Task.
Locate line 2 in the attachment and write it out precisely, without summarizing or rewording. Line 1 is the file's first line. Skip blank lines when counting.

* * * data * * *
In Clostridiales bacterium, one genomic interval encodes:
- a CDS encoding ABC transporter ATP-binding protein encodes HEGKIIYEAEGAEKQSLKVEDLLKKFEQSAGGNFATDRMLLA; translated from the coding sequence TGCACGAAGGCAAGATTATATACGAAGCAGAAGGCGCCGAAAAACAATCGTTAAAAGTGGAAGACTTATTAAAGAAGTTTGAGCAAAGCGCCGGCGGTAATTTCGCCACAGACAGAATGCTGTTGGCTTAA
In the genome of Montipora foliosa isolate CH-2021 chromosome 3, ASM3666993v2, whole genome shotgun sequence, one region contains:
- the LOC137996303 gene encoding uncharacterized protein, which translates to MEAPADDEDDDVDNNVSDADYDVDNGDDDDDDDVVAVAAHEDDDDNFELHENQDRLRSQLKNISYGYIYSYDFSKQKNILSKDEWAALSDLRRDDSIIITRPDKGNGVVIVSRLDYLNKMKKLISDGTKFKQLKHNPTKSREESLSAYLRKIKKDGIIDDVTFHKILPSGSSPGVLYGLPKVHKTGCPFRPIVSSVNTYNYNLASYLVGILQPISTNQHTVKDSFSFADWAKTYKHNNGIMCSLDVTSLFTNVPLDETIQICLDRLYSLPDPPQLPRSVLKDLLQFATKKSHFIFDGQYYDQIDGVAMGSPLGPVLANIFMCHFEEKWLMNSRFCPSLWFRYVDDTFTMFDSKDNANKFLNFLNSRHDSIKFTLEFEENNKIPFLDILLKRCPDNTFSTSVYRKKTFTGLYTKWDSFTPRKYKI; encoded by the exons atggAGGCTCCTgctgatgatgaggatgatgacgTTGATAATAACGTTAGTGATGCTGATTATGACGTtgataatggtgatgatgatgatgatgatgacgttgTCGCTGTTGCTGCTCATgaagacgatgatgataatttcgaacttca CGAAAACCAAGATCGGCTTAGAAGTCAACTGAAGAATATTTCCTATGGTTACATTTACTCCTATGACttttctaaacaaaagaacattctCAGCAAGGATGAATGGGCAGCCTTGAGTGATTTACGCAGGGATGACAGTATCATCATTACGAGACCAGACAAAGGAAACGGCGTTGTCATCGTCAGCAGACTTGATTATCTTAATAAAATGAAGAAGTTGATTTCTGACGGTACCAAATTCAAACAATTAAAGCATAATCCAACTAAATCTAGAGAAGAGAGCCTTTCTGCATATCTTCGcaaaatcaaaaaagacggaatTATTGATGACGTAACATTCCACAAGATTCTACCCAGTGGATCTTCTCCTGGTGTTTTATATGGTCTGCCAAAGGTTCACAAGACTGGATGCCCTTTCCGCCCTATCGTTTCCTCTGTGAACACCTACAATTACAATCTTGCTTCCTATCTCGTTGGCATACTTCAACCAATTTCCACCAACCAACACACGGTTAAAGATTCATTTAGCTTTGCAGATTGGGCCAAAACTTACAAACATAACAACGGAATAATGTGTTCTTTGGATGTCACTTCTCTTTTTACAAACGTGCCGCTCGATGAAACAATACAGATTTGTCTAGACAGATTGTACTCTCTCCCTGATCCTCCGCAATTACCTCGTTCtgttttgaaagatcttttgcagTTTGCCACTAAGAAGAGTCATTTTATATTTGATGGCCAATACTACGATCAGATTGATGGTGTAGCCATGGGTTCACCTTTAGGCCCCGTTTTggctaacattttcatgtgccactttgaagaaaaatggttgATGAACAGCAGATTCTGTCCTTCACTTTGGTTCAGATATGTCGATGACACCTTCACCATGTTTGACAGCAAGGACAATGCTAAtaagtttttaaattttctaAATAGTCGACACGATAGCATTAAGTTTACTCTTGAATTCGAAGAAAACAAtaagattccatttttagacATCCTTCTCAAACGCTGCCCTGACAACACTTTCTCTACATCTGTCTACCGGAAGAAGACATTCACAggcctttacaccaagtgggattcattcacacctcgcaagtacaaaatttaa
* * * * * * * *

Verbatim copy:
- a CDS encoding ABC transporter ATP-binding protein encodes HEGKIIYEAEGAEKQSLKVEDLLKKFEQSAGGNFATDRMLLA; translated from the coding sequence TGCACGAAGGCAAGATTATATACGAAGCAGAAGGCGCCGAAAAACAATCGTTAAAAGTGGAAGACTTATTAAAGAAGTTTGAGCAAAGCGCCGGCGGTAATTTCGCCACAGACAGAATGCTGTTGGCTTAA